Oh my word, this book appealed to me on so many levels. I am a huge fan and addict of historical fiction. In particular I absolutely love saga type stories that are set during either the First World War or the Second World War. My obsession with both wars stems from the fact that I didn’t know my grandparents and so by learning about living and social conditions at that time, I somehow feel closer to them as I have a better understanding of what they went through. That might sound silly to some but it makes sense to me.
I absolutely loved the setting of the story in South Shields, which is a place I have a deep fondness for. Again this stems from my own family history research. I have so many family members that were born in South Shields that I lose count. My late father also used to go on his family holiday to South Shields when he was a bairn. Again, I felt closer to long lost family members. I also love the fact that a book has been set in the North East of England, which is where I live. Even better, I have been to South Shields numerous times and it’s lovely to read a book where you can go ‘eee I know where that is’ or ‘I have been down that street’.
Oh my giddy aunt, I soon became addicted to this book. In fact by the time I got to the end of the first chapter, I knew that this book would be unputdownable. I took to May so much that I had to keep reading to see what happened to her and to see if she got the happy ever after ending that she so deserved. The more of the book I read, the more I wanted to read and the quicker the pages seemed to be turning. I felt as though I was with May every step of the way and going through every experience that she was going through. My connection with May was so strong that I noticed neither the speed with which the time was passing and the pages were turning. I was most disappointed to get to the end of the book. I was enjoying the author’s writing style, the storylines, the characters and the named places so much that I just wanted the book to continue.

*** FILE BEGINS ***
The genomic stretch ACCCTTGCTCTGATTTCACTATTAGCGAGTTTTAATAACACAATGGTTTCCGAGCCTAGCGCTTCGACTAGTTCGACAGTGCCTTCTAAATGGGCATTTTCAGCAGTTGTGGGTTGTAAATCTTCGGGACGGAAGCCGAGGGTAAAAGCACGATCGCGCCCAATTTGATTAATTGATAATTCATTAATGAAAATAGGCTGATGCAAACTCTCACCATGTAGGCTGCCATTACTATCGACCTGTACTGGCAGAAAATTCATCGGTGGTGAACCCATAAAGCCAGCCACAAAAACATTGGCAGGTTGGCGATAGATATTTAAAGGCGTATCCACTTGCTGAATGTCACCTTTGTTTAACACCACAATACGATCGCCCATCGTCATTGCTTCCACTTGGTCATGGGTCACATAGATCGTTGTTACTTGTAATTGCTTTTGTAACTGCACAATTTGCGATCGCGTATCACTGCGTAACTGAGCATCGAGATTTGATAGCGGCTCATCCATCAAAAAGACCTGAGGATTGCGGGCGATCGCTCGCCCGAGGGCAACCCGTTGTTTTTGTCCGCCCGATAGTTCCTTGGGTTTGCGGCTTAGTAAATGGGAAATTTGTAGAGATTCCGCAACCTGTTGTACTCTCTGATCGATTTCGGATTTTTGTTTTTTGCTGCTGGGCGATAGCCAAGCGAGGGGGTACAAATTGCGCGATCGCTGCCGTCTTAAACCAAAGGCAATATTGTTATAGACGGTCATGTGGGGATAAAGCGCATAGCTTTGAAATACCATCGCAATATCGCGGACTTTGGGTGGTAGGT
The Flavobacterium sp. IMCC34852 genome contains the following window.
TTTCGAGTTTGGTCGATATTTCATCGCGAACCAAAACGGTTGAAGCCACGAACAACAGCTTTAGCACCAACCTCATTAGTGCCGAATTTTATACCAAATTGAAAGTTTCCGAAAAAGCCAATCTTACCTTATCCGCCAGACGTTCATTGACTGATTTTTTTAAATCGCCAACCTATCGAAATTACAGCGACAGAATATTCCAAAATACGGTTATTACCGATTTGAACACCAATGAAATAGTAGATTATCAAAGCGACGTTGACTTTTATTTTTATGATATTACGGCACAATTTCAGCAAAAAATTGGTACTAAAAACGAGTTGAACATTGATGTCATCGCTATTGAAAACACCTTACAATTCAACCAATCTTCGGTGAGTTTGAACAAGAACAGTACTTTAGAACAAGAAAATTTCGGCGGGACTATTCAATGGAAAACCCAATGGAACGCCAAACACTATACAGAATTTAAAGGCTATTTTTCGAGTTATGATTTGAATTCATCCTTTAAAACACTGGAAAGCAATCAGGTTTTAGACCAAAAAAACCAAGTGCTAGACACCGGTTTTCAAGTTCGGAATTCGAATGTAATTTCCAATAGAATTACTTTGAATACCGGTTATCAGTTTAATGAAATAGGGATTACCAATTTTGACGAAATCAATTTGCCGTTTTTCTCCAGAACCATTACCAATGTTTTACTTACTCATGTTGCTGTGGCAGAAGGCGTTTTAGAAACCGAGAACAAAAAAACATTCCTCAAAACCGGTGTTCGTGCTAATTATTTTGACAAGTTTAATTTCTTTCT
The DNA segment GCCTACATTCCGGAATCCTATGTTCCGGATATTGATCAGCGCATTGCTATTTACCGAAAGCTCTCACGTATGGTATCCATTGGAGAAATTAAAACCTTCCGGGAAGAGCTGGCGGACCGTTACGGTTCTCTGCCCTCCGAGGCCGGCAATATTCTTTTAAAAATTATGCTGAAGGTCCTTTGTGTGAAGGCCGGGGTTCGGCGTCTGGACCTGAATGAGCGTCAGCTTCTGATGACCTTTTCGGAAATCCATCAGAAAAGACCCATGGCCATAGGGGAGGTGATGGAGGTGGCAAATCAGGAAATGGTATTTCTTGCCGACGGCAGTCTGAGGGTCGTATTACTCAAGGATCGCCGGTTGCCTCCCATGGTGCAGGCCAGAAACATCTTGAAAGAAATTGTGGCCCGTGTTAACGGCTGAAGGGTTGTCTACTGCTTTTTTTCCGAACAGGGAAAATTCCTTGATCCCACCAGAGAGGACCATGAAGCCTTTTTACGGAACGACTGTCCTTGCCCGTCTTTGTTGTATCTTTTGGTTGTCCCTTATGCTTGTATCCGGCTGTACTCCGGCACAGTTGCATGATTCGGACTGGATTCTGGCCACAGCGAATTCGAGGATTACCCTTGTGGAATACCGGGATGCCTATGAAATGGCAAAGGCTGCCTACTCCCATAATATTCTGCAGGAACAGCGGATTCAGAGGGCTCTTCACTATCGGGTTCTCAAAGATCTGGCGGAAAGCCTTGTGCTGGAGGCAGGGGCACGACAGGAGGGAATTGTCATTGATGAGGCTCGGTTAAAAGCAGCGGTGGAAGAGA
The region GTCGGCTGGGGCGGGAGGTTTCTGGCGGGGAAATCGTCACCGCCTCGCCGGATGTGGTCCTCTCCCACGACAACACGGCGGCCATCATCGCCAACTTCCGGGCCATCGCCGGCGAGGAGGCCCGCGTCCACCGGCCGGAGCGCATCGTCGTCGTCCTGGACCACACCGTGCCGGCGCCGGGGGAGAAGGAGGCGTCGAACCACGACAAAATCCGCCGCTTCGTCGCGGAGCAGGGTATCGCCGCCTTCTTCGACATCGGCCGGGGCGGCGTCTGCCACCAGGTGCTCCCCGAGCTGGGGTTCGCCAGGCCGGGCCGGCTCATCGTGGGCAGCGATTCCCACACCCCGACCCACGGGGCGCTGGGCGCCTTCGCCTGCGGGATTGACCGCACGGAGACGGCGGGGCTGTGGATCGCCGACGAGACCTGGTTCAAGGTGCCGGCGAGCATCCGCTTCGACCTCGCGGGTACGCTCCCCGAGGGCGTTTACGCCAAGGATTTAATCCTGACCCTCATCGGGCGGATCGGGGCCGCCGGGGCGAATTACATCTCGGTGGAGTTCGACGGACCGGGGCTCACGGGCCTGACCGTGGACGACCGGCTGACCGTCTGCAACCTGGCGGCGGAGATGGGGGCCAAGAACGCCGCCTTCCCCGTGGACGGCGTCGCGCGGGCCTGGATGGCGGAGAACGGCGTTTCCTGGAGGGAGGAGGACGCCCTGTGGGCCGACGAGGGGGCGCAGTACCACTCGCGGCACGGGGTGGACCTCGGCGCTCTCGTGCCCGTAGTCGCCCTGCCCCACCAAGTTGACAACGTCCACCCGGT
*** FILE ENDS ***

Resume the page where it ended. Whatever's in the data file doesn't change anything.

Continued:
‘Our Last Goodbye’ is exceedingly well written. Shirley has written a story that will tug on even the toughest of heartstrings. Well it certainly tugged on my heartstrings and I am not usually that affected by the books that I read. Shirley has a writing style that draws you in and she dangles enough bait in front of you to keep you interested all the way through the book. She writes about difficult subjects with great compassion and sensitivity. Shirley has created a cast of characters that seem to spring to life and jump off the page as it were. I ended up believing that the characters were just as real as you or I.
In short, I loved reading ‘Our Last Goodbye’ even if it did take me on a bit of an emotional rollercoaster ride. On more than one occasion, my eyes welled up and I definitely needed a box of tissues on hand whilst reading the book. I definitely recommend that you read Shirley’s books. I can’t wait to read what she comes up with next. Here’s hoping that we don’t have too long to wait. The score on the Ginger Book Geek board is a very well deserved 5* out of 5*.